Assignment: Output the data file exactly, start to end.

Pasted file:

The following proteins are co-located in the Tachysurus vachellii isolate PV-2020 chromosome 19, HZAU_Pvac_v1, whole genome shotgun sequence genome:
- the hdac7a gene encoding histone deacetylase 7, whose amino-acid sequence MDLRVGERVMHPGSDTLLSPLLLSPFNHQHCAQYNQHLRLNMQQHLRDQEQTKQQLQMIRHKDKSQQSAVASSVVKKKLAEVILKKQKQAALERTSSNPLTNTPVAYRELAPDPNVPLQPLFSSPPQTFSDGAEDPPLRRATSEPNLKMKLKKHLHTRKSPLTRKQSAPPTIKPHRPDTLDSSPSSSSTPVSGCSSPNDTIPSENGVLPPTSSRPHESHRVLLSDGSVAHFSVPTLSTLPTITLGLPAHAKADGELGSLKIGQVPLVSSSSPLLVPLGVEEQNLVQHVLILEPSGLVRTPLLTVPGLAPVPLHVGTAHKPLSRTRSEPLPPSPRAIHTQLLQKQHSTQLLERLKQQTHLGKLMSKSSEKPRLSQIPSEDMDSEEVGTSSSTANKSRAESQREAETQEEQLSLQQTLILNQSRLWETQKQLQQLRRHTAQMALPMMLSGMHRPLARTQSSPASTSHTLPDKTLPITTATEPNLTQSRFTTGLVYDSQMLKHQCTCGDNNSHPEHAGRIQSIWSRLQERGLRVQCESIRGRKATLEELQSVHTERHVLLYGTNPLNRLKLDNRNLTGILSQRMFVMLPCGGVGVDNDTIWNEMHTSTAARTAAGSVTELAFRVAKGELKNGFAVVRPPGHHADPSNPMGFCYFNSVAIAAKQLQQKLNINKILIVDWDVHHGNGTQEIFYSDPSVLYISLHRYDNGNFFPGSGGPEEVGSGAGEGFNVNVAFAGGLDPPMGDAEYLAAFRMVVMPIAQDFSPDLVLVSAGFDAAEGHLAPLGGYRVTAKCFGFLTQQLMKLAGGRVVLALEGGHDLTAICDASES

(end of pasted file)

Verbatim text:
The following proteins are co-located in the Tachysurus vachellii isolate PV-2020 chromosome 19, HZAU_Pvac_v1, whole genome shotgun sequence genome:
- the hdac7a gene encoding histone deacetylase 7, whose amino-acid sequence MDLRVGERVMHPGSDTLLSPLLLSPFNHQHCAQYNQHLRLNMQQHLRDQEQTKQQLQMIRHKDKSQQSAVASSVVKKKLAEVILKKQKQAALERTSSNPLTNTPVAYRELAPDPNVPLQPLFSSPPQTFSDGAEDPPLRRATSEPNLKMKLKKHLHTRKSPLTRKQSAPPTIKPHRPDTLDSSPSSSSTPVSGCSSPNDTIPSENGVLPPTSSRPHESHRVLLSDGSVAHFSVPTLSTLPTITLGLPAHAKADGELGSLKIGQVPLVSSSSPLLVPLGVEEQNLVQHVLILEPSGLVRTPLLTVPGLAPVPLHVGTAHKPLSRTRSEPLPPSPRAIHTQLLQKQHSTQLLERLKQQTHLGKLMSKSSEKPRLSQIPSEDMDSEEVGTSSSTANKSRAESQREAETQEEQLSLQQTLILNQSRLWETQKQLQQLRRHTAQMALPMMLSGMHRPLARTQSSPASTSHTLPDKTLPITTATEPNLTQSRFTTGLVYDSQMLKHQCTCGDNNSHPEHAGRIQSIWSRLQERGLRVQCESIRGRKATLEELQSVHTERHVLLYGTNPLNRLKLDNRNLTGILSQRMFVMLPCGGVGVDNDTIWNEMHTSTAARTAAGSVTELAFRVAKGELKNGFAVVRPPGHHADPSNPMGFCYFNSVAIAAKQLQQKLNINKILIVDWDVHHGNGTQEIFYSDPSVLYISLHRYDNGNFFPGSGGPEEVGSGAGEGFNVNVAFAGGLDPPMGDAEYLAAFRMVVMPIAQDFSPDLVLVSAGFDAAEGHLAPLGGYRVTAKCFGFLTQQLMKLAGGRVVLALEGGHDLTAICDASES